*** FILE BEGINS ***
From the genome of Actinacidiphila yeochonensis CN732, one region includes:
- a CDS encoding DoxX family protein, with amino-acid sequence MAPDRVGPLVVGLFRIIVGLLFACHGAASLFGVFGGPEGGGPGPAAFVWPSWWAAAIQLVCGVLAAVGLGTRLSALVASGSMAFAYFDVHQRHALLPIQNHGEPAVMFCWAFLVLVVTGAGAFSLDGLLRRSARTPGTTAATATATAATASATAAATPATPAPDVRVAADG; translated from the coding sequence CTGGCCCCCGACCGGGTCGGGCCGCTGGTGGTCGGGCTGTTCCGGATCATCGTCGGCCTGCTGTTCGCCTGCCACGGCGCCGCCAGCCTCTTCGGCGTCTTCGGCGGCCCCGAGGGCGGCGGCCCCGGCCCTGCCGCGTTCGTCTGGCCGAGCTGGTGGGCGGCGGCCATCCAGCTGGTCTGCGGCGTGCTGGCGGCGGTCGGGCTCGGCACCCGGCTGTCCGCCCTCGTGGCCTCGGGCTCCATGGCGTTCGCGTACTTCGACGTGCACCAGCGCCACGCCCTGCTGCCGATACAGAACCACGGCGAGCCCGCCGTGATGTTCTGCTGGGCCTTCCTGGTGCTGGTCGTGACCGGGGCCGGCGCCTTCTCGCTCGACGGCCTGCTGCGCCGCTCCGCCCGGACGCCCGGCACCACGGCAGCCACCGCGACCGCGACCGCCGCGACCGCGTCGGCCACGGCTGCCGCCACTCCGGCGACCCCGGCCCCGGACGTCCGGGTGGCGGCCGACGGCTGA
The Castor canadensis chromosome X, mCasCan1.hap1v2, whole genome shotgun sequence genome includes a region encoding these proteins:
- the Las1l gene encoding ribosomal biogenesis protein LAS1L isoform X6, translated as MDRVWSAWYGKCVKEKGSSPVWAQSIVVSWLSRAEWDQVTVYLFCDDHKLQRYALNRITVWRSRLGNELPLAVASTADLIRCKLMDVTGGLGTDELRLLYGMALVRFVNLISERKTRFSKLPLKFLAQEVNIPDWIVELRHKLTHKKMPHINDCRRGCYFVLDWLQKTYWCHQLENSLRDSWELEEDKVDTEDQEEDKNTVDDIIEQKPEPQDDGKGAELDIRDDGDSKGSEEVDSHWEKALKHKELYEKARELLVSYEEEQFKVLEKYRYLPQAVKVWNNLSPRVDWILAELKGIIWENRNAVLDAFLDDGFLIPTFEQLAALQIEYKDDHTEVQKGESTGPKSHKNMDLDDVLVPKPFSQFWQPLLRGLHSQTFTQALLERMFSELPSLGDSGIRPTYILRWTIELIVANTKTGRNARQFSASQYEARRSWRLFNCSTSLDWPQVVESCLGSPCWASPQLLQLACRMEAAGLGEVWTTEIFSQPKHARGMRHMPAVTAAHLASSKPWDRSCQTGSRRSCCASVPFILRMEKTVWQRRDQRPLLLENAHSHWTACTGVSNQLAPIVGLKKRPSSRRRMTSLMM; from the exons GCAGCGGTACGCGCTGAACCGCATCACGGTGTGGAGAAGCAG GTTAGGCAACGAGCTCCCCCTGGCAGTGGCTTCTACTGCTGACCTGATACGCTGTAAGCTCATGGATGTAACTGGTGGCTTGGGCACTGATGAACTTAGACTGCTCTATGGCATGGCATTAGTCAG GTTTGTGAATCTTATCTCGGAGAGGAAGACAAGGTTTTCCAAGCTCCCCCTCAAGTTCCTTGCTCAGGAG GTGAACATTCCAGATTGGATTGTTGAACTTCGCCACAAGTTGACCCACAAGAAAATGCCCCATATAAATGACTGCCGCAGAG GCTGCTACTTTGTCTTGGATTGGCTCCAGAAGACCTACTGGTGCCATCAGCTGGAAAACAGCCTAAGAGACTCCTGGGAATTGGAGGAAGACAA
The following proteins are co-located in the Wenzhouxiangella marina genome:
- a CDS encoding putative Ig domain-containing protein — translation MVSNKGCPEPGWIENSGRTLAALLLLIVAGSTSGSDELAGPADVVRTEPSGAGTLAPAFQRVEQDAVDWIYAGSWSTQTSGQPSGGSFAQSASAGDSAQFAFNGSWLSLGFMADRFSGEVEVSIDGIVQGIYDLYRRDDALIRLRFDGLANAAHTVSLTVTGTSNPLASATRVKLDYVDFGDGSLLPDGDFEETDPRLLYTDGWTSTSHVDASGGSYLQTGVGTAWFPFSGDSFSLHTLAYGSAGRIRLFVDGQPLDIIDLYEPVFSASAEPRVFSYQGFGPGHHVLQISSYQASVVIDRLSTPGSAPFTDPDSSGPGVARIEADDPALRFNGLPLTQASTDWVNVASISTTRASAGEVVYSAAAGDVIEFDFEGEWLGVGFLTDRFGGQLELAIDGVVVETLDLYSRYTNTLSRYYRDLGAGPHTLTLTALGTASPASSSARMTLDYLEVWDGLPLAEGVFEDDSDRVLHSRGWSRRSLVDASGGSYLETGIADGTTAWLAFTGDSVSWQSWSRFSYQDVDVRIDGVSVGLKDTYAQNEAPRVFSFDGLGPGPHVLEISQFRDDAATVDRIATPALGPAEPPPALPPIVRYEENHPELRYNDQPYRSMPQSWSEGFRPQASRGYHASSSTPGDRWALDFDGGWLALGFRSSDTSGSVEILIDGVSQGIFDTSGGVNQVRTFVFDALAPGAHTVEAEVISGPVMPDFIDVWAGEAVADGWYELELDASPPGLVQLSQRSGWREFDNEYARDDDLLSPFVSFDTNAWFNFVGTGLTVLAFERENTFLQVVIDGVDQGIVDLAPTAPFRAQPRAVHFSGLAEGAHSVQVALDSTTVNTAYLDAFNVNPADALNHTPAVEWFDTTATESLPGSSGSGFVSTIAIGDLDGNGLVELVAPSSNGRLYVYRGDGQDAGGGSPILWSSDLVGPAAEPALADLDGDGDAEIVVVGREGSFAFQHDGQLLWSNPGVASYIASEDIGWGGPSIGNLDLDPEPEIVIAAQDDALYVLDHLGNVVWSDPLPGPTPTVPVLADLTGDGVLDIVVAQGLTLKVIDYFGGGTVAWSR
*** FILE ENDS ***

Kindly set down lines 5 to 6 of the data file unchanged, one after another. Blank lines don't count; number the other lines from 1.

The following proteins are co-located in the Wenzhouxiangella marina genome:
- a CDS encoding putative Ig domain-containing protein — translation MVSNKGCPEPGWIENSGRTLAALLLLIVAGSTSGSDELAGPADVVRTEPSGAGTLAPAFQRVEQDAVDWIYAGSWSTQTSGQPSGGSFAQSASAGDSAQFAFNGSWLSLGFMADRFSGEVEVSIDGIVQGIYDLYRRDDALIRLRFDGLANAAHTVSLTVTGTSNPLASATRVKLDYVDFGDGSLLPDGDFEETDPRLLYTDGWTSTSHVDASGGSYLQTGVGTAWFPFSGDSFSLHTLAYGSAGRIRLFVDGQPLDIIDLYEPVFSASAEPRVFSYQGFGPGHHVLQISSYQASVVIDRLSTPGSAPFTDPDSSGPGVARIEADDPALRFNGLPLTQASTDWVNVASISTTRASAGEVVYSAAAGDVIEFDFEGEWLGVGFLTDRFGGQLELAIDGVVVETLDLYSRYTNTLSRYYRDLGAGPHTLTLTALGTASPASSSARMTLDYLEVWDGLPLAEGVFEDDSDRVLHSRGWSRRSLVDASGGSYLETGIADGTTAWLAFTGDSVSWQSWSRFSYQDVDVRIDGVSVGLKDTYAQNEAPRVFSFDGLGPGPHVLEISQFRDDAATVDRIATPALGPAEPPPALPPIVRYEENHPELRYNDQPYRSMPQSWSEGFRPQASRGYHASSSTPGDRWALDFDGGWLALGFRSSDTSGSVEILIDGVSQGIFDTSGGVNQVRTFVFDALAPGAHTVEAEVISGPVMPDFIDVWAGEAVADGWYELELDASPPGLVQLSQRSGWREFDNEYARDDDLLSPFVSFDTNAWFNFVGTGLTVLAFERENTFLQVVIDGVDQGIVDLAPTAPFRAQPRAVHFSGLAEGAHSVQVALDSTTVNTAYLDAFNVNPADALNHTPAVEWFDTTATESLPGSSGSGFVSTIAIGDLDGNGLVELVAPSSNGRLYVYRGDGQDAGGGSPILWSSDLVGPAAEPALADLDGDGDAEIVVVGREGSFAFQHDGQLLWSNPGVASYIASEDIGWGGPSIGNLDLDPEPEIVIAAQDDALYVLDHLGNVVWSDPLPGPTPTVPVLADLTGDGVLDIVVAQGLTLKVIDYFGGGTVAWSR